Social networking tools as they exist today are changing how we think, work, learn and live. As during the last great split from the normative causalities of daily life illustrated during the Industrial Revolution, the entire template for daily living has been scrapped and replaced with a newly forming organic prototype. What is happening today is just the beginning of the new standard that will lead to ways of discovering and interacting with both information and each other in ways never imagined. The fading boundaries of our suddenly very outdated past lives means we are re-writing social rules. In other words, many of the norms and mores that once were – simply no longer apply.
Supporters look on with excitement, as we are no longer limited to or rely upon people in our neighborhood or the workplace to provide the interaction we crave. Some argue that we have shifted from the role of passive consumer to active participant, getting our news and information by which we establish our morals and social guidelines through a network of our creation. What information we chose to forward to others, the individual super structure for living we acquire, process and re-construct in our own image, tells others about just who we are. Most importantly, the long-reaching facilities to amplify these images, ideals and values has never been allotted to us before. By extension, we are more literate, more engaged and more connected than at any other point in human history. Above all else, we are more open to generating new relationships, and more aware of the world around us.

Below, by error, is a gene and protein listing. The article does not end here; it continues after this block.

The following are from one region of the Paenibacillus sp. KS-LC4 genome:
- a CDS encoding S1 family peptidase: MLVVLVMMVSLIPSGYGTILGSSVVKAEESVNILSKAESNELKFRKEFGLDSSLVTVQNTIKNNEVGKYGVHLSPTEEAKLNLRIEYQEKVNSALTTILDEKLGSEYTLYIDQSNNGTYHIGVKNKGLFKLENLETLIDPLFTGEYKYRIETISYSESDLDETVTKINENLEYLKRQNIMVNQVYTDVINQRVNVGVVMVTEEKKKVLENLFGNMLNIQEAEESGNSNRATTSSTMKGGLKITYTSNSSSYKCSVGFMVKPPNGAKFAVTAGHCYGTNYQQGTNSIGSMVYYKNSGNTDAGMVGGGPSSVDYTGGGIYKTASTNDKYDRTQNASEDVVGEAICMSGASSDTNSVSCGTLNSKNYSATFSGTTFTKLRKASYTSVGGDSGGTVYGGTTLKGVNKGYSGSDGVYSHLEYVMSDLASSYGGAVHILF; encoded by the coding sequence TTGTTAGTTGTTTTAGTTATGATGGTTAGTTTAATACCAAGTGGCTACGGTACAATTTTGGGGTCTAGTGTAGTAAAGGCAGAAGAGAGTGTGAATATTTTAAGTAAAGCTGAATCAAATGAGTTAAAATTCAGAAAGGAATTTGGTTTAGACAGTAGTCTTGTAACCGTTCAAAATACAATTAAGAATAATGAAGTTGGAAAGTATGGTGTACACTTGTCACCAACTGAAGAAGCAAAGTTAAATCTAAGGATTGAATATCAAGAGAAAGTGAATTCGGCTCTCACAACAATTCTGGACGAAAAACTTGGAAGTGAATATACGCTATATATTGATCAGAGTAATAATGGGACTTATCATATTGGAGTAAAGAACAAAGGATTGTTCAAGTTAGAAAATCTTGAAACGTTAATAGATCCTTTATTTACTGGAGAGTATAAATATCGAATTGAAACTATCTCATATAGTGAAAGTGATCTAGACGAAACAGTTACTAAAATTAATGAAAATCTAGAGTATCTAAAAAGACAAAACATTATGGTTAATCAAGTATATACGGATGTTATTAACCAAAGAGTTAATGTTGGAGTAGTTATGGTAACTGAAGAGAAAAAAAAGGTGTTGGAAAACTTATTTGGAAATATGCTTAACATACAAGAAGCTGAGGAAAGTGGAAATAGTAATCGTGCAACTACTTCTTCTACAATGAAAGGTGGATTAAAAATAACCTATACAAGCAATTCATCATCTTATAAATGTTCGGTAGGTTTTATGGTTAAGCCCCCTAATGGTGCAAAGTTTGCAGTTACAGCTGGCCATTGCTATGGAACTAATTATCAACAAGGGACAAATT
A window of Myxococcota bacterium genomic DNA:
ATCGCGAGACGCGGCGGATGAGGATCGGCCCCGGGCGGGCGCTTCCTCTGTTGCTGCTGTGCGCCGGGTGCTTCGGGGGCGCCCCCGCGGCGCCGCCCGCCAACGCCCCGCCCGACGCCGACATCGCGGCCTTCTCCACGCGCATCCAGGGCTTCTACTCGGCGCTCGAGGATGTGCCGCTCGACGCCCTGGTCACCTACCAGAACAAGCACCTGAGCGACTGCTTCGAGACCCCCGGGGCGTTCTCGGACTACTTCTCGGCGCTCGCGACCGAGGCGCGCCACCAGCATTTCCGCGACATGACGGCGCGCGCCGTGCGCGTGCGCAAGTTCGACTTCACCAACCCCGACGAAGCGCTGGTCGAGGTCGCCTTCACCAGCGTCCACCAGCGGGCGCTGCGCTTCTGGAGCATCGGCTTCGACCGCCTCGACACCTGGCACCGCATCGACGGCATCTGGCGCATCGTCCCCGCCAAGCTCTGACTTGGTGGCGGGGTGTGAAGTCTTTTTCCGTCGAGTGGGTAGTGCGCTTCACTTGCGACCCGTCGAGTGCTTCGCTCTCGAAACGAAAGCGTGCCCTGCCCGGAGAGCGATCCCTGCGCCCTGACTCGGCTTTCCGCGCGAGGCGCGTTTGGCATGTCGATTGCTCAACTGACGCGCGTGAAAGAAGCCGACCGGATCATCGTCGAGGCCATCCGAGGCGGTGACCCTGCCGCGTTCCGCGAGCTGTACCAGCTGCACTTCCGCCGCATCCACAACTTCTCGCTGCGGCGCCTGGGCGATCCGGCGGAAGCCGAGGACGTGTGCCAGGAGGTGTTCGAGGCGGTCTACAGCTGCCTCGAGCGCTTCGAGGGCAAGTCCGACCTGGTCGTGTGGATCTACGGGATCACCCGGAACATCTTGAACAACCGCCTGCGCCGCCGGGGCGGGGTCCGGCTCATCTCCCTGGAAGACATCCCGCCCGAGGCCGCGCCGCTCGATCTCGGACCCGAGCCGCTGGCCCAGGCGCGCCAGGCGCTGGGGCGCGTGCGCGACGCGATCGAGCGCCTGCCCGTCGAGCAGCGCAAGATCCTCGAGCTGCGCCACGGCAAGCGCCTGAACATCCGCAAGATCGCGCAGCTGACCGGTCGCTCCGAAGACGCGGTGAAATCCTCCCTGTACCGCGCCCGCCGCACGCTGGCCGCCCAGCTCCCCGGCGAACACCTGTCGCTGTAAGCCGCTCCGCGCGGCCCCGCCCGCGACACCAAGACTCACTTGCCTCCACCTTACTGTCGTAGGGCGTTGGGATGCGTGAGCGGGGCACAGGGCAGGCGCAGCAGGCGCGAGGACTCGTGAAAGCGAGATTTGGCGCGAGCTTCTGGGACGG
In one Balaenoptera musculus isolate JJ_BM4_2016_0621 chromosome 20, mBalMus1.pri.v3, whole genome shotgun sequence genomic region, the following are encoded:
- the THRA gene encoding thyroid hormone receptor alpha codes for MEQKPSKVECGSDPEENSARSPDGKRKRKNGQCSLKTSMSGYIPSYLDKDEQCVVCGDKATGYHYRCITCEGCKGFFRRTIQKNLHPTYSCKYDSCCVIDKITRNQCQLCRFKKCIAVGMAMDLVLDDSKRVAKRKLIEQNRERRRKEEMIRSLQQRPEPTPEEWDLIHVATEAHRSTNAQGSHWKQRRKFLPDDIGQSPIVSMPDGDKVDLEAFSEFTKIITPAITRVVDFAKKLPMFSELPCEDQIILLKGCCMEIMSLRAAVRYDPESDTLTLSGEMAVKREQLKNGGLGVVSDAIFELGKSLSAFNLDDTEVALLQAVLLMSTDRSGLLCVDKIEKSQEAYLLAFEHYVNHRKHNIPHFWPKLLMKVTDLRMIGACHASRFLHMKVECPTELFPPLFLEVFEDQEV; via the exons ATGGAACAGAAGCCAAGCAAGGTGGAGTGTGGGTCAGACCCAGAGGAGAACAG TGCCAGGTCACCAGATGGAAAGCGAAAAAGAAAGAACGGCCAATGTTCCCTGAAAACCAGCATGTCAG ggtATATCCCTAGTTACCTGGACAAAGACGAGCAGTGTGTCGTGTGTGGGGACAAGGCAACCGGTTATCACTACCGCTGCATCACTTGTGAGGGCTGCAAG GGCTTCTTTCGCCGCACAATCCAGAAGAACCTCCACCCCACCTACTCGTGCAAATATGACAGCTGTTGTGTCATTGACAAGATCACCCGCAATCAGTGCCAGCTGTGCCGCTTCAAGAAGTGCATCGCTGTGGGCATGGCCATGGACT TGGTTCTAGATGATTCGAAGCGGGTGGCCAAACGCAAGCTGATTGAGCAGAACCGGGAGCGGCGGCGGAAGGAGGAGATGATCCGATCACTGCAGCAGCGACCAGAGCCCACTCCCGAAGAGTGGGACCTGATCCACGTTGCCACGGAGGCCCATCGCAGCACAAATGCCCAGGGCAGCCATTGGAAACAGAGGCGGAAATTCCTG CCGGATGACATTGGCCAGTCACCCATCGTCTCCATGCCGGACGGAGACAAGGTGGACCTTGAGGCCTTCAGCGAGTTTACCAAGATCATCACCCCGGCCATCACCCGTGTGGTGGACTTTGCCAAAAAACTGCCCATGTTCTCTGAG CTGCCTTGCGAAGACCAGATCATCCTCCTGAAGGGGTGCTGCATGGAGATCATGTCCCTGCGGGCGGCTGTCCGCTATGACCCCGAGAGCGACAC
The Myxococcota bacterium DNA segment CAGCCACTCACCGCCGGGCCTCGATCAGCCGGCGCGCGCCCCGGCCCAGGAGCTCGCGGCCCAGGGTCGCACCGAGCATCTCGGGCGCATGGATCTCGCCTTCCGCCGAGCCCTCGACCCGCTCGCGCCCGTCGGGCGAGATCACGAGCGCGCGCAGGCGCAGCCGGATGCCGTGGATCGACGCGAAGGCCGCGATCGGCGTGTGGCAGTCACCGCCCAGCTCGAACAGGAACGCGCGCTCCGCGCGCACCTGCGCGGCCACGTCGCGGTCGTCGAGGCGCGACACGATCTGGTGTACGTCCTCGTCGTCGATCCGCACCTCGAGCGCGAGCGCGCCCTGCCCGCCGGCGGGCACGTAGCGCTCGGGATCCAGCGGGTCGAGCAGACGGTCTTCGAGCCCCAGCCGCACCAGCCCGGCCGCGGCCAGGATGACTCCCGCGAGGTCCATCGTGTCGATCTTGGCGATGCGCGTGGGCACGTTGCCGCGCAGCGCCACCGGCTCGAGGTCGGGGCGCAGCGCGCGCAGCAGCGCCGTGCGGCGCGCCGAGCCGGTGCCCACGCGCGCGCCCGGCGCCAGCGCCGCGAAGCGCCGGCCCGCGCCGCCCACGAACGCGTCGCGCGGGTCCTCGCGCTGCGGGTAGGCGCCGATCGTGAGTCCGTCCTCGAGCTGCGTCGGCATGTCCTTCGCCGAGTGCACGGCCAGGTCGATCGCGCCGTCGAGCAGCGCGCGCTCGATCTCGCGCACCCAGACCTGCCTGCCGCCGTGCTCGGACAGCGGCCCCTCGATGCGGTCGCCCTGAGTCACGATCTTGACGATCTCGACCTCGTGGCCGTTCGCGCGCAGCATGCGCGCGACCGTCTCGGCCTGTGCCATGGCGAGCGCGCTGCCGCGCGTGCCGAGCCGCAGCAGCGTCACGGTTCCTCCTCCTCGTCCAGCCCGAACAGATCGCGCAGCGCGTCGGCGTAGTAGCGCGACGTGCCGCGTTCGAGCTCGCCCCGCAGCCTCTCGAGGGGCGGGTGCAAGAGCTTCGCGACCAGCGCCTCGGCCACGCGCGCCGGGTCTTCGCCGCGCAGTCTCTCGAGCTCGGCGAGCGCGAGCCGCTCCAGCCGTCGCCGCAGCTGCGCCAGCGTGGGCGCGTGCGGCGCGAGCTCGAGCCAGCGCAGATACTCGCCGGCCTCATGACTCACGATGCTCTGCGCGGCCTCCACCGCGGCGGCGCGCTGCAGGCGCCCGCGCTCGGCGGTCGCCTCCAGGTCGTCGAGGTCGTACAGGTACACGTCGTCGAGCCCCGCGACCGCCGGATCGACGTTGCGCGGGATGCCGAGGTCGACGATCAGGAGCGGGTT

Skeptics abound as well. Many describe social networking and dwindling our attention spans to almost zero, as well as drastically eroding our very identities. Some attribute the social networking template to fleeting relationships and a dehumanized sense of community, as our ability to empathize and communicate with our fellow human beings in the non-virtual world quickly becomes an endangered ability. Social skills in general are being damaged beyond repair and people no longer have the ability to simply speak with one another, and share life experiences in way that does not include a blog, a wall, or a 130-character blurb. In short, we are losing the depth of our humanity, our souls a mile wide and an inch deep, shallow and without profundity.
Regardless of one’s stance on social networking, the debate over whether we are being changed for the better or worse is a moot point. It is here and it is shaping our lives. Whether willing or not, we are all participants in quantum shift in human existence the likes of which happens every few hundred years. Understanding its effects, positive or negative, is all we can attempt to do.
The rest is simply beyond our means of control.